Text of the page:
Michigan football looks to put up big offensive numbers against Illinois
Wolverines look for third straight victory
CHAMPAIGN, Ill. – Michigan football is looking for its third straight win this weekend against Illinois, but all the attention will be on what the Wolverines can do offensively against a struggling defense.
Michigan's win over No. 14 Iowa last weekend was overshadowed by an ugly offensive performance. After putting 10 points on the board early, the Wolverines were shut out for the final 53 minutes of the game, surviving on the backs of its defense.
For a program that underwent a massive offseason transformation to give the offense a boost, the returns have been underwhelming.
Posting a big number on Illinois wouldn't prove the offense is fixed, but struggling against the No. 96 total defense in the nation would raise even deeper concerns.
Michigan scored 52 points against a Rutgers defense allowing 428.8 yards and 36.2 points per game. Illinois allows 423.6 yards and 28.4 points per game.
After Illinois, all six of Michigan's remaining opponents rank No. 52 or better in total defense, including two in the top five. If the Wolverines can't move the ball consistently against the Fighting Illini, it's a dark omen for what's to come.
Michigan's improvement has to start on the ground. The Wolverines are averaging just 3.51 yards per run, which is outside the top 100 nationally. Illinois is No. 71 defensively, allowing 4.11 yards per rush.
Michigan hasn't been able to open up the passing game by running the ball effectively, but Josh Gattis might want to try doing the opposite.
Shea Patterson has the weapons to dominate Illinois through the air, whether it's in the short passing game or over the top. Nico Collins, Donovan Peoples-Jones and Tarik Black are all mismatches for the Illinois secondary, so the offense could try to come out firing.
If the passing game gets rolling, it will open up the running game. Michigan has to get into a rhythm on the ground heading into Penn State next week.
Zach Charbonnet is the most obvious candidate to break out on the ground. Since his 100-yard effort against Army, he's gained just 70 yards on 20 carries in three games.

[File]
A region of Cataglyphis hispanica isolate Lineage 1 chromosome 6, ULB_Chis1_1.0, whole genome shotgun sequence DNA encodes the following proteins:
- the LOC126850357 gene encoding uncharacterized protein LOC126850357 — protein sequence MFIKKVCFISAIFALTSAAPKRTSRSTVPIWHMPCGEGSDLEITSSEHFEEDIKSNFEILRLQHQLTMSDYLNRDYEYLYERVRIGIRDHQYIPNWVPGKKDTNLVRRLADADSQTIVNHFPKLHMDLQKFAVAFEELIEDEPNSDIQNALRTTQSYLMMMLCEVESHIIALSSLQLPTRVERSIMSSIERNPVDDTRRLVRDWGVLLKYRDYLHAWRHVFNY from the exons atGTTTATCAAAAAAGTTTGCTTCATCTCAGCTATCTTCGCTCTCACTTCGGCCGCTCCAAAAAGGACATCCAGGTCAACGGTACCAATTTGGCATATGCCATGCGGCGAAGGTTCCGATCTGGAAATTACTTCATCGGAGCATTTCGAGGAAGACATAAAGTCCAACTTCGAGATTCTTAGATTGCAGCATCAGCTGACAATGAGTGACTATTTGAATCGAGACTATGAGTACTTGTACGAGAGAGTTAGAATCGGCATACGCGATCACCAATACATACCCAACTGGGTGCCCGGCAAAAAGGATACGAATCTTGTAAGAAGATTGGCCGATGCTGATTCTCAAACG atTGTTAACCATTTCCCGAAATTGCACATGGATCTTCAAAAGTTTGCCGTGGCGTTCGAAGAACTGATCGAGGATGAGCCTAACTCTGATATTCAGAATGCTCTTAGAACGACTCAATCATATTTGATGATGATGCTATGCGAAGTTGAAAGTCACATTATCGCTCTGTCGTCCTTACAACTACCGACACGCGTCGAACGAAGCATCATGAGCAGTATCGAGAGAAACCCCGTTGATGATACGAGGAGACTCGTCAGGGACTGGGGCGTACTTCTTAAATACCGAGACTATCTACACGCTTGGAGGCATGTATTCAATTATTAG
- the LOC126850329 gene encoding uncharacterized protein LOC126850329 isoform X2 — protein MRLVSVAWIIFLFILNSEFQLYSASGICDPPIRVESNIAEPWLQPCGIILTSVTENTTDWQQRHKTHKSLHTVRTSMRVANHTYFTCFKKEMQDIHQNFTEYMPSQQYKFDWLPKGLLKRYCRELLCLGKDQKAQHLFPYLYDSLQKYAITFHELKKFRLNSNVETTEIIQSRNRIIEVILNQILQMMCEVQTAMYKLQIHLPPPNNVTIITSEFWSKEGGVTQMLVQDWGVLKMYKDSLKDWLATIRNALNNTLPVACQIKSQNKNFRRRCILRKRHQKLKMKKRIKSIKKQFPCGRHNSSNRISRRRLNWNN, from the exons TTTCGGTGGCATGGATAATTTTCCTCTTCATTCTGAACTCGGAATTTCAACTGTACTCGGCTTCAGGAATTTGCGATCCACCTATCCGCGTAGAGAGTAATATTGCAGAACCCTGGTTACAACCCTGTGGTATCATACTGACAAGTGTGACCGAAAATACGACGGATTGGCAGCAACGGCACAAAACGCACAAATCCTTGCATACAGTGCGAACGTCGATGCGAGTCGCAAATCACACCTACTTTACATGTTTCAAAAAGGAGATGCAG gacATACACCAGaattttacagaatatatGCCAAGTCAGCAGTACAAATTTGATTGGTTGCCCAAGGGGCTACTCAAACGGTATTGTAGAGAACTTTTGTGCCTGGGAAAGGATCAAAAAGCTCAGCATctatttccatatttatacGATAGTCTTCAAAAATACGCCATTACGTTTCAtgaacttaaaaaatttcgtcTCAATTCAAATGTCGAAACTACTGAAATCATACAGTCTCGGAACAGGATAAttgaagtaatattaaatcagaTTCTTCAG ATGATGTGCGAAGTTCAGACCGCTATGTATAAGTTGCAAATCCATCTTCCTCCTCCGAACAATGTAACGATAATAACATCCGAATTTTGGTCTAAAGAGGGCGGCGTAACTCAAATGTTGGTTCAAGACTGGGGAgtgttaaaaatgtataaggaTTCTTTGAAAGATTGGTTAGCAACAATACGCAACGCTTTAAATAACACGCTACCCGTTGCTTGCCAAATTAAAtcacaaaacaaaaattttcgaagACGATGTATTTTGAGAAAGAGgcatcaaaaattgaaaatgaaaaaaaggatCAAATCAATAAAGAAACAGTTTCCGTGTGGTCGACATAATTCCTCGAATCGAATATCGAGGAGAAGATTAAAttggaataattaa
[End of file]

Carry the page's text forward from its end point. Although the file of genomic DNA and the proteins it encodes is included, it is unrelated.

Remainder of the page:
Michigan is clearly trying to limit his carries, but it's also crippling the running game.
Whether it's Charbonnet, Christian Turner, Tru Wilson or someone else, Michigan needs to establish a running game. It shouldn't take seven weeks for a team to be able to run the ball, no matter how new the offense is.
Patterson will also be under a microscope after another puzzling performance against Iowa. He's had accuracy issues as well as an inability to go through his progressions. He left the pocket too early on a few plays against Iowa, but also wasn't a major factor in the running game.
Jim Harbaugh has stood by him as the starter, but it's time for him to start looking like a senior starting quarterback.
If he struggles, the only other option would be redshirt freshman Joe Milton, who assumed the backup role after Dylan McCaffrey took a vicious hit to the head against Wisconsin.
Every time Patterson unleashes an errant throw or misses an open receiver, the calls for McCaffrey and Milton get louder. Michigan has plenty of issues, but a quarterback controversy wasn't supposed to be one of them.
It could be hard for Michigan to find wins in the second half of the season, so Illinois is a team it needs to put away early. More importantly, if the offense can hit its stride and match what's become a stout defense, Michigan could surprise some people down the stretch.
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